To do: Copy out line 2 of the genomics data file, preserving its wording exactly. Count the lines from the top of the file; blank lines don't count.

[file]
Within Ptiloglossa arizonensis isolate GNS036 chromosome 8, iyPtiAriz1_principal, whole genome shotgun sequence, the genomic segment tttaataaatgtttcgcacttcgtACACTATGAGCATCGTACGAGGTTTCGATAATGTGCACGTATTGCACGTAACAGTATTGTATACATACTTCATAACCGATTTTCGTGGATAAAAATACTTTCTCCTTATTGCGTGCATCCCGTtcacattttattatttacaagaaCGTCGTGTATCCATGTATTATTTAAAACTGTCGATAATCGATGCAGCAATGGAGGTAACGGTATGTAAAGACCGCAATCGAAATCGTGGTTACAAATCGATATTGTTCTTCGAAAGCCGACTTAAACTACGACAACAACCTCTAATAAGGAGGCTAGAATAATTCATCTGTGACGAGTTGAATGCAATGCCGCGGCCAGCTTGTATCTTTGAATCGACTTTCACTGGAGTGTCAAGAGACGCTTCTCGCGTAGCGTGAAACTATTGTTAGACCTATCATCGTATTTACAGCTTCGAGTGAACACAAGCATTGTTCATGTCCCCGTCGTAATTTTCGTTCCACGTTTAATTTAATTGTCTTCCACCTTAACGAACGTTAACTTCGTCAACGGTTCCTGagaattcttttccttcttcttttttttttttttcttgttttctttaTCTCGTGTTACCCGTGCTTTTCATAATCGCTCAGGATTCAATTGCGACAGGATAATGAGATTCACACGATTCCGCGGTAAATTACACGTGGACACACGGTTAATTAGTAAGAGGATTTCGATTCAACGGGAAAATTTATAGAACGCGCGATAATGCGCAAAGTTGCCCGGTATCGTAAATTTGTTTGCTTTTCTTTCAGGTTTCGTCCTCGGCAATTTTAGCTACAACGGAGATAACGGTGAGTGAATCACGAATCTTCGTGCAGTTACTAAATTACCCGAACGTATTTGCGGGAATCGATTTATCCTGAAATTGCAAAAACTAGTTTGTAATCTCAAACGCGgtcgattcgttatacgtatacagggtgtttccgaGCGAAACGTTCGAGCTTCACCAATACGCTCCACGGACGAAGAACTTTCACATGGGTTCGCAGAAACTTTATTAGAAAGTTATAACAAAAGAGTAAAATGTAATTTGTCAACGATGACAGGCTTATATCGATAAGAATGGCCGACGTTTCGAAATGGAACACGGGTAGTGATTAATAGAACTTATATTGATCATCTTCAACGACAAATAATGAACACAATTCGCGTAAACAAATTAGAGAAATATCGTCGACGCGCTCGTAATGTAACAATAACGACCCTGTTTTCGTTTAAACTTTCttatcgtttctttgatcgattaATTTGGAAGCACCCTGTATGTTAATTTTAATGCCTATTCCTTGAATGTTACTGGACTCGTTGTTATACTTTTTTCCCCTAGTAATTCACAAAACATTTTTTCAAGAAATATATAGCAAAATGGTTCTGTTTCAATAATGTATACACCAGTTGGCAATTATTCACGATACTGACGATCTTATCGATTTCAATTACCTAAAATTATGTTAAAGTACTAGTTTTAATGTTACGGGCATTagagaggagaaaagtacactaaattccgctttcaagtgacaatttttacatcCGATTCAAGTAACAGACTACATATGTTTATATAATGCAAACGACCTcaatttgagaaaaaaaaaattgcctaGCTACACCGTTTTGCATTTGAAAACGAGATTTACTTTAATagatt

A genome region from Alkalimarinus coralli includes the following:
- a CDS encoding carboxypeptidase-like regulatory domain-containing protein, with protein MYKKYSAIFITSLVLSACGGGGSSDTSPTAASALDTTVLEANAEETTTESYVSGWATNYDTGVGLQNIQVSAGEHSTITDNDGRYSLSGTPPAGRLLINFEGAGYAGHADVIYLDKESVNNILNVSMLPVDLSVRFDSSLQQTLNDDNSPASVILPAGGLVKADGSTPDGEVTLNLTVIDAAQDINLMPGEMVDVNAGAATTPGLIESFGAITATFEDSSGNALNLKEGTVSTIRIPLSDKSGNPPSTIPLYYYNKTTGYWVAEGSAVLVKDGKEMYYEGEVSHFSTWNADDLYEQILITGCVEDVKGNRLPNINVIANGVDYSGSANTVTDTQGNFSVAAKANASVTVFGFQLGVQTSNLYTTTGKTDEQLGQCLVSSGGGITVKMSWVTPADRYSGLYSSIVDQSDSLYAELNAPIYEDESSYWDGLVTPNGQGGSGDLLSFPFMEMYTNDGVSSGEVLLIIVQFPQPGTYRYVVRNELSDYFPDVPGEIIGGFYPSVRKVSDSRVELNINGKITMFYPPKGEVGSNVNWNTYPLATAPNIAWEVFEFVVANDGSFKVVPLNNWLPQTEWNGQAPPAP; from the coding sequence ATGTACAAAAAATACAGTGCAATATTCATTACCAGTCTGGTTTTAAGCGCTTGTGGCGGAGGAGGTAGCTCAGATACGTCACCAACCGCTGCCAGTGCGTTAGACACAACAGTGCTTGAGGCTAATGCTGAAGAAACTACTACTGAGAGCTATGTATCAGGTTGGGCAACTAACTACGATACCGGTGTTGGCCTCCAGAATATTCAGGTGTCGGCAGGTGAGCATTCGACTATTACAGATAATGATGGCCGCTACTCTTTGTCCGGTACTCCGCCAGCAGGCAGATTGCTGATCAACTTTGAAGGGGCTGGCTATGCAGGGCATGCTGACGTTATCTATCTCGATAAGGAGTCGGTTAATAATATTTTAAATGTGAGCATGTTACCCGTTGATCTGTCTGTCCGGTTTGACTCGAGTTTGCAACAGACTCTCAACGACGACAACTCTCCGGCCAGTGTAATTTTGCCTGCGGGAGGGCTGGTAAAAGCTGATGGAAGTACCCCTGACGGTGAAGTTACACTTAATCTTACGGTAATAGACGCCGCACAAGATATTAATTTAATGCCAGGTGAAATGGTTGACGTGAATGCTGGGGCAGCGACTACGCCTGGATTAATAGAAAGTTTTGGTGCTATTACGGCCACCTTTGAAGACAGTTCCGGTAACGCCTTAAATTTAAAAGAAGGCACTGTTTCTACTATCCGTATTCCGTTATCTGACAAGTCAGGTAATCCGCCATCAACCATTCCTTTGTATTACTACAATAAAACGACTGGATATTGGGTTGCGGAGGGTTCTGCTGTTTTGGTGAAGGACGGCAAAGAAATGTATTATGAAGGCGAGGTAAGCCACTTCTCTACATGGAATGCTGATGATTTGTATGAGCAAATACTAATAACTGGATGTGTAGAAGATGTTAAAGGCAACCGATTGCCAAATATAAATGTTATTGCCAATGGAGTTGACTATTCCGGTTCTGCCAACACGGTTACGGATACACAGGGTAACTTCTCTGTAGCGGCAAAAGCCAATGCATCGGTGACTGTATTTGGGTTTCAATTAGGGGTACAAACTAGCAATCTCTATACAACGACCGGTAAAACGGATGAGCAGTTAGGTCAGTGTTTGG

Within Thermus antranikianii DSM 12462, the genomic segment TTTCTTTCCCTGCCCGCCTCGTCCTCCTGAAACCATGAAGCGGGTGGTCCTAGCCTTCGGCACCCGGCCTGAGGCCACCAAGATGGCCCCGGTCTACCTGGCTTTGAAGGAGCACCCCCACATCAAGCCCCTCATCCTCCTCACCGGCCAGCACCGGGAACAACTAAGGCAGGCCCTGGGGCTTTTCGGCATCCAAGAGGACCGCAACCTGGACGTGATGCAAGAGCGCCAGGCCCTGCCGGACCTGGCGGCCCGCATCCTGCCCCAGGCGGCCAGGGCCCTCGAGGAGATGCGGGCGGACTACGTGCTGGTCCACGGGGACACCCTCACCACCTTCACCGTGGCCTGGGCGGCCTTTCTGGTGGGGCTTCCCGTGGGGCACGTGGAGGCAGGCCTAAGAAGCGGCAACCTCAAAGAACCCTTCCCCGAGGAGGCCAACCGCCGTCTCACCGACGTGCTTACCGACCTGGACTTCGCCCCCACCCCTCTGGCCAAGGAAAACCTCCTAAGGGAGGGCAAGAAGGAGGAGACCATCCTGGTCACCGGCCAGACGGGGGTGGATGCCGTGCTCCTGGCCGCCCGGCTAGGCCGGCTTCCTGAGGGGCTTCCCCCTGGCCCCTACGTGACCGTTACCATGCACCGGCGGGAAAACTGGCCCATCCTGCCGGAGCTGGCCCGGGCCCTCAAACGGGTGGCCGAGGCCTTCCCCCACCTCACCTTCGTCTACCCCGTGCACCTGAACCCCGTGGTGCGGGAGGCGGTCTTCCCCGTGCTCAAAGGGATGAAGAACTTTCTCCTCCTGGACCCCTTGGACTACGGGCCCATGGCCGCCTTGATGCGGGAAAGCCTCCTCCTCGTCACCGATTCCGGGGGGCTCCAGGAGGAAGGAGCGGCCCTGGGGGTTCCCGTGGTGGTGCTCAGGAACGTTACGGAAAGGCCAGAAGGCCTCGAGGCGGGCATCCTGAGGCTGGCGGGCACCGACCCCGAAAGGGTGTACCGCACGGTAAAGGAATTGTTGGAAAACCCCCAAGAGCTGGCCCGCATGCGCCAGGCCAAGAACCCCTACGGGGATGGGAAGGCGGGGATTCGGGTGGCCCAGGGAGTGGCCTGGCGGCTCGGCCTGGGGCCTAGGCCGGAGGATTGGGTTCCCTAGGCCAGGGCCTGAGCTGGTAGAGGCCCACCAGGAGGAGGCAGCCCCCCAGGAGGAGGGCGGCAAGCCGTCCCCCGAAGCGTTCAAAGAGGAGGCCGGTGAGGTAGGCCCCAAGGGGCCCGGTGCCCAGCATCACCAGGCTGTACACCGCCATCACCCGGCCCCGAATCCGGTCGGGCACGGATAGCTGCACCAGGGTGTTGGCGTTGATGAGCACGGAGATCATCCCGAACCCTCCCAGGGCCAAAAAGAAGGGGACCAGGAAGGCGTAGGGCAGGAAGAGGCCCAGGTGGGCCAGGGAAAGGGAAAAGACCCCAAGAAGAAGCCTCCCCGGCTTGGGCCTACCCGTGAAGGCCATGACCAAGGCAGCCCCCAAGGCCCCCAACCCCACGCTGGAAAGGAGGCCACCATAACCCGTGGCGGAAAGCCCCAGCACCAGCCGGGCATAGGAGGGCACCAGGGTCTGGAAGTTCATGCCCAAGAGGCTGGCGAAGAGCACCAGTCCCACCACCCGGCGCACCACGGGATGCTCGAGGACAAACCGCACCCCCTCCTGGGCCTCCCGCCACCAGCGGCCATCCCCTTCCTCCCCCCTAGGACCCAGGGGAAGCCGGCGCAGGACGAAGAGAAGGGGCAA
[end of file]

A genome region from Alkalimarinus coralli includes the following: